Konish: A brief history of local efforts to reform GRU governance

Letter to the editor

In 2013, a Blue-Ribbon Panel assembled by our local Chamber of Commerce recommended:

  1. A new governance structure for GRU;
  2. That GRU electric rates migrate to “the middle of the pack.”

No language to properly amend the City of Gainesville Charter was developed. In 2014, after patiently waiting for a Chamber report that offered no concrete solutions and was merely aspirational, Keith Perry looked at charter amendment language that had been used in the Vero Beach situation.

There are wide variations in the language of City Charters that require any separate Utility Board to be properly integrated with the appurtenant City Government.

Keith decided to devise his own language. Few people could or would help him. He was being lobbied heavily by a powerful special interest – his wife. Keith initially had trouble obtaining a copy of the City of Gainesville’s Charter.

The initial 52-page bill Keith filed in 2015 came from local citizens. When asked by his colleagues, in a committee hearing, where his GRU bill came from, Keith answered, “the citizens,” and was laughed at by his peers. Keith was told by the legislative leaders to streamline it as it moved through a maze of committees. Keith and his staff worked long and hard with local citizens and many others to do this. It was not easy. There was skepticism everywhere.

Keith’s bill was a local bill calling for a referendum to amend Gainesville’s Charter over the City’s objection. This direct citizen engagement had never been done in Florida. The City countered with a powerless Utility Advisory Board that has no role with respect to the proposed Governor-appointed Authority. This meaningless advisory-only board has served primarily as cheerleaders for the status quo. In 2015, Governor Rick Scott vetoed Perry’s bill on the stated basis that a board member salary of $18,900 was excessive. Perry’s amended bill with zero member salaries passed in 2016. In the run-up to the November 2017 election featuring Keith’s local GRU Bill and his re-election on the same ballot, the City of Gainesville hired a lobbyist with GRU ratepayer money to kill Keith’s bill. The same lobbyist funded a PAC that was opposed to Perry’s direct citizen engagement on a Charter Amendment Referendum to reform GRU Governance.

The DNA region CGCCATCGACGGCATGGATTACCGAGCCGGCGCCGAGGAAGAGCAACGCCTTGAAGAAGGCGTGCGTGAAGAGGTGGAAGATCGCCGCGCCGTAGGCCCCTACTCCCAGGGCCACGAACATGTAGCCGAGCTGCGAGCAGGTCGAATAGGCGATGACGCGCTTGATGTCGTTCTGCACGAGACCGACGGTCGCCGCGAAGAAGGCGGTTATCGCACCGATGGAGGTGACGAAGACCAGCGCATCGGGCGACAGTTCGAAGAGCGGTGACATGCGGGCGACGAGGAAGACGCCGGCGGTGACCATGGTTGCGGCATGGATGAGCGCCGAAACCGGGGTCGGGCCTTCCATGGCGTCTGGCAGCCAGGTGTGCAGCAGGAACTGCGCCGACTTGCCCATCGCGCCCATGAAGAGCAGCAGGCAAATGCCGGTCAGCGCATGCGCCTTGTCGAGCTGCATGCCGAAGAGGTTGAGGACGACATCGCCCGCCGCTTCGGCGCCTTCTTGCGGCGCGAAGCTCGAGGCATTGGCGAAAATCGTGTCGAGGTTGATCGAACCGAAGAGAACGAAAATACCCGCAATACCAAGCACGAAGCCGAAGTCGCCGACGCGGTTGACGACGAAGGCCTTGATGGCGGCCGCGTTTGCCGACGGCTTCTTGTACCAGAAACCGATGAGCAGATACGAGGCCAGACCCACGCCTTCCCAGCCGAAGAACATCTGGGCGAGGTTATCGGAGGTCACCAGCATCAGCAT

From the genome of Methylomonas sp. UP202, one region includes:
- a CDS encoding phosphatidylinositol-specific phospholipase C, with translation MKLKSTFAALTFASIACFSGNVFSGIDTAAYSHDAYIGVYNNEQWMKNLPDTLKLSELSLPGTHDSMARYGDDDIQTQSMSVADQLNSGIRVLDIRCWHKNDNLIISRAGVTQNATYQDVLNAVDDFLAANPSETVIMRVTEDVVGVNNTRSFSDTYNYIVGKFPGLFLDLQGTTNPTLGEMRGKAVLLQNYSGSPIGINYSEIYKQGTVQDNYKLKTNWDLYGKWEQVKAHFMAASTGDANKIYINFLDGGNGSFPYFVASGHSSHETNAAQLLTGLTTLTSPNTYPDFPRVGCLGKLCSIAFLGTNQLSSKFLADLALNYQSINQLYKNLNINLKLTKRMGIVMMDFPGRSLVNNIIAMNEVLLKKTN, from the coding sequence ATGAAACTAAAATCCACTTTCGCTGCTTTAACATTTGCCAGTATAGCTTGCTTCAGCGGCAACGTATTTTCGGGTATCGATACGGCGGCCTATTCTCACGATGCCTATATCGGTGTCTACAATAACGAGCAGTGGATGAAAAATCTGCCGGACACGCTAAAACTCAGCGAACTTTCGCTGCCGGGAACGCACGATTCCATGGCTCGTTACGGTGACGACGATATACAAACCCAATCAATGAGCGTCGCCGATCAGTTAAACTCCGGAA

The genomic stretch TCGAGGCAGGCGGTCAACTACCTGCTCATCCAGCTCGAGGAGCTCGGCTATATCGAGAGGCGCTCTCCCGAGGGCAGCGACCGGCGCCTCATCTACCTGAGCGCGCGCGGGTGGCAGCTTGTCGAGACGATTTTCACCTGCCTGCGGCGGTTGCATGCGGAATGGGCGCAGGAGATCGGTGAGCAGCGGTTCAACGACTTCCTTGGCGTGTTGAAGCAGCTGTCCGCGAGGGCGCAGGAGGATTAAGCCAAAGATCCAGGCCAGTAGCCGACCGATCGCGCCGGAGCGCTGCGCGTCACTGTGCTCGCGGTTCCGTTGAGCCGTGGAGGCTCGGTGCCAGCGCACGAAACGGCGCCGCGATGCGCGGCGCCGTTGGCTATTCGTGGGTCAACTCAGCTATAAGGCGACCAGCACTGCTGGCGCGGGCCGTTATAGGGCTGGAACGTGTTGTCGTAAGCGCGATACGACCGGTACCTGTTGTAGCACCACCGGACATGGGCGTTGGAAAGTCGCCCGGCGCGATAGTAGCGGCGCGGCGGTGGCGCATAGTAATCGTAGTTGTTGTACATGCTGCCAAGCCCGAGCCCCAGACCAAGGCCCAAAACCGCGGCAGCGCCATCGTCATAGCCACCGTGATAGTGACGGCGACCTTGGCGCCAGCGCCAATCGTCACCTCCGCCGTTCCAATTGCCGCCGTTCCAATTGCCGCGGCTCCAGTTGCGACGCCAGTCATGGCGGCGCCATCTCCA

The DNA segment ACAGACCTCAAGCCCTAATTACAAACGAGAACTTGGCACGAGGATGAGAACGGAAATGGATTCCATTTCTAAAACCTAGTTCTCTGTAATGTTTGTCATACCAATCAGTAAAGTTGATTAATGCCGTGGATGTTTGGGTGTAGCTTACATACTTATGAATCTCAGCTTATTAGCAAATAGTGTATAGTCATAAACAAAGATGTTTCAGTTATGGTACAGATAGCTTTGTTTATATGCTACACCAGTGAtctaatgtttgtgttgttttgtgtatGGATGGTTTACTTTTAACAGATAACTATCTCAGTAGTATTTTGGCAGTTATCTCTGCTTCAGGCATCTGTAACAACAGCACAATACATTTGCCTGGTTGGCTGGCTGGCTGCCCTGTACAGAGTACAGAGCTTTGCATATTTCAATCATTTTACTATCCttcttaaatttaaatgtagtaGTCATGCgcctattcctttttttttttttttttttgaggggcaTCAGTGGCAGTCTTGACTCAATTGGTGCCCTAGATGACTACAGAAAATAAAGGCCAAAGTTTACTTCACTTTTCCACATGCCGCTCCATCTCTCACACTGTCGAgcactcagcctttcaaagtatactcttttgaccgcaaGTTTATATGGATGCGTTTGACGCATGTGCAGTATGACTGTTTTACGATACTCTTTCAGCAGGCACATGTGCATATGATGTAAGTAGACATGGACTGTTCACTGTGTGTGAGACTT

A former City Commissioner belatedly filed a sham lawsuit naming the City as a “nominal” defendant only – to prevent a vote on the referendum altogether. There was much doubt in 2017 as to whether the then-City Commission should be allowed to appoint the proposed new Authority. Guardrails were installed.

There is now no doubt that the current City Commission is completely unworthy of appointing a powerful Authority over which they would have no control. Simultaneously, an ongoing state audit investigation is looming and raising serious issues. While Perry’s referendum failed in 2017, Chapter 2017-200 remained on the books.

The draft bill proposed by Clemons is exactly the same as what the voters considered in 2017, except the Governor gets to appoint the Authority Members. There will be necessary changes before the bill is filed, and possibly more amendments as it works its way to the House floor. What is totally different now is that our disgraced and irresponsible City Commission will not appoint Clemons’ GRU Authority. The passage of Clemons’ bill will activate a change in GRU governance without voter approval.